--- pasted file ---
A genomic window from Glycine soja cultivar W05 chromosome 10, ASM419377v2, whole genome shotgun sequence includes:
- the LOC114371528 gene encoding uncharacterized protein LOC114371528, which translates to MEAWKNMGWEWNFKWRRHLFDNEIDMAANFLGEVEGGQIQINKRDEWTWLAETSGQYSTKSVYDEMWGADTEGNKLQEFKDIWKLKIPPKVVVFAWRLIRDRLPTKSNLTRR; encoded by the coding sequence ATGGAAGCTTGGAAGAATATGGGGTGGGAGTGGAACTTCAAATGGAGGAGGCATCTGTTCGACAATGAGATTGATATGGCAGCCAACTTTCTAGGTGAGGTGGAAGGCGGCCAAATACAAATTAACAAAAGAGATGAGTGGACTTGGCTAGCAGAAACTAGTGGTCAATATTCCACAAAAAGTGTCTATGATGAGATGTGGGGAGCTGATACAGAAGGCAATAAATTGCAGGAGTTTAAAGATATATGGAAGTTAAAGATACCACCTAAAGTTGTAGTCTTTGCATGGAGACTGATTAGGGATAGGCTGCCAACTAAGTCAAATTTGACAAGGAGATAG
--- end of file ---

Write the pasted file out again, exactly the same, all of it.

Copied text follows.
A genomic window from Glycine soja cultivar W05 chromosome 10, ASM419377v2, whole genome shotgun sequence includes:
- the LOC114371528 gene encoding uncharacterized protein LOC114371528, which translates to MEAWKNMGWEWNFKWRRHLFDNEIDMAANFLGEVEGGQIQINKRDEWTWLAETSGQYSTKSVYDEMWGADTEGNKLQEFKDIWKLKIPPKVVVFAWRLIRDRLPTKSNLTRR; encoded by the coding sequence ATGGAAGCTTGGAAGAATATGGGGTGGGAGTGGAACTTCAAATGGAGGAGGCATCTGTTCGACAATGAGATTGATATGGCAGCCAACTTTCTAGGTGAGGTGGAAGGCGGCCAAATACAAATTAACAAAAGAGATGAGTGGACTTGGCTAGCAGAAACTAGTGGTCAATATTCCACAAAAAGTGTCTATGATGAGATGTGGGGAGCTGATACAGAAGGCAATAAATTGCAGGAGTTTAAAGATATATGGAAGTTAAAGATACCACCTAAAGTTGTAGTCTTTGCATGGAGACTGATTAGGGATAGGCTGCCAACTAAGTCAAATTTGACAAGGAGATAG